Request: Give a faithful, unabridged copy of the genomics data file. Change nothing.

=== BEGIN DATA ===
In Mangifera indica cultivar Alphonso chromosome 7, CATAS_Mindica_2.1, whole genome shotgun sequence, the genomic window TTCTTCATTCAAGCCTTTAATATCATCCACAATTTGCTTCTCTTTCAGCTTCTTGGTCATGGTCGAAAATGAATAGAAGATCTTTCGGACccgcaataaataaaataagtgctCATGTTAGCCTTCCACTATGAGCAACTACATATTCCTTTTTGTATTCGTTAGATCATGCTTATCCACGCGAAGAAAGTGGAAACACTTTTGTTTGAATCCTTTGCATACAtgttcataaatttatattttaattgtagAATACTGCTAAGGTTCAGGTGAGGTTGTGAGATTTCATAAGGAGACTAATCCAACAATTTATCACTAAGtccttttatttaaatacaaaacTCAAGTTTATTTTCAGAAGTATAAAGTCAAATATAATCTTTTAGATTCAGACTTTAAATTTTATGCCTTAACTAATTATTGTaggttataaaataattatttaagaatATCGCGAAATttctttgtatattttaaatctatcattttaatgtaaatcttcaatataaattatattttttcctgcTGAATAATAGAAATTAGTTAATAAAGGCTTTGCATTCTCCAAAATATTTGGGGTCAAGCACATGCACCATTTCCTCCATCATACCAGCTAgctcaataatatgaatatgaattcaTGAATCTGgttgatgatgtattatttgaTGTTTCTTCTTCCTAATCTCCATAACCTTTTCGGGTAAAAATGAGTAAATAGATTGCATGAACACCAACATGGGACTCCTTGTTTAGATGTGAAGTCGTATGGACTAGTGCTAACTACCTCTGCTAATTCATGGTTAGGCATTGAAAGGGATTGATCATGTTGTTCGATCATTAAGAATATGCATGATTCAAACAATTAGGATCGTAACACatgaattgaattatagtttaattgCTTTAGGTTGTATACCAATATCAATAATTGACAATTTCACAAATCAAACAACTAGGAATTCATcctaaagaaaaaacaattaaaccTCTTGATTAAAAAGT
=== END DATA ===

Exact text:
In Mangifera indica cultivar Alphonso chromosome 7, CATAS_Mindica_2.1, whole genome shotgun sequence, the genomic window TTCTTCATTCAAGCCTTTAATATCATCCACAATTTGCTTCTCTTTCAGCTTCTTGGTCATGGTCGAAAATGAATAGAAGATCTTTCGGACccgcaataaataaaataagtgctCATGTTAGCCTTCCACTATGAGCAACTACATATTCCTTTTTGTATTCGTTAGATCATGCTTATCCACGCGAAGAAAGTGGAAACACTTTTGTTTGAATCCTTTGCATACAtgttcataaatttatattttaattgtagAATACTGCTAAGGTTCAGGTGAGGTTGTGAGATTTCATAAGGAGACTAATCCAACAATTTATCACTAAGtccttttatttaaatacaaaacTCAAGTTTATTTTCAGAAGTATAAAGTCAAATATAATCTTTTAGATTCAGACTTTAAATTTTATGCCTTAACTAATTATTGTaggttataaaataattatttaagaatATCGCGAAATttctttgtatattttaaatctatcattttaatgtaaatcttcaatataaattatattttttcctgcTGAATAATAGAAATTAGTTAATAAAGGCTTTGCATTCTCCAAAATATTTGGGGTCAAGCACATGCACCATTTCCTCCATCATACCAGCTAgctcaataatatgaatatgaattcaTGAATCTGgttgatgatgtattatttgaTGTTTCTTCTTCCTAATCTCCATAACCTTTTCGGGTAAAAATGAGTAAATAGATTGCATGAACACCAACATGGGACTCCTTGTTTAGATGTGAAGTCGTATGGACTAGTGCTAACTACCTCTGCTAATTCATGGTTAGGCATTGAAAGGGATTGATCATGTTGTTCGATCATTAAGAATATGCATGATTCAAACAATTAGGATCGTAACACatgaattgaattatagtttaattgCTTTAGGTTGTATACCAATATCAATAATTGACAATTTCACAAATCAAACAACTAGGAATTCATcctaaagaaaaaacaattaaaccTCTTGATTAAAAAGT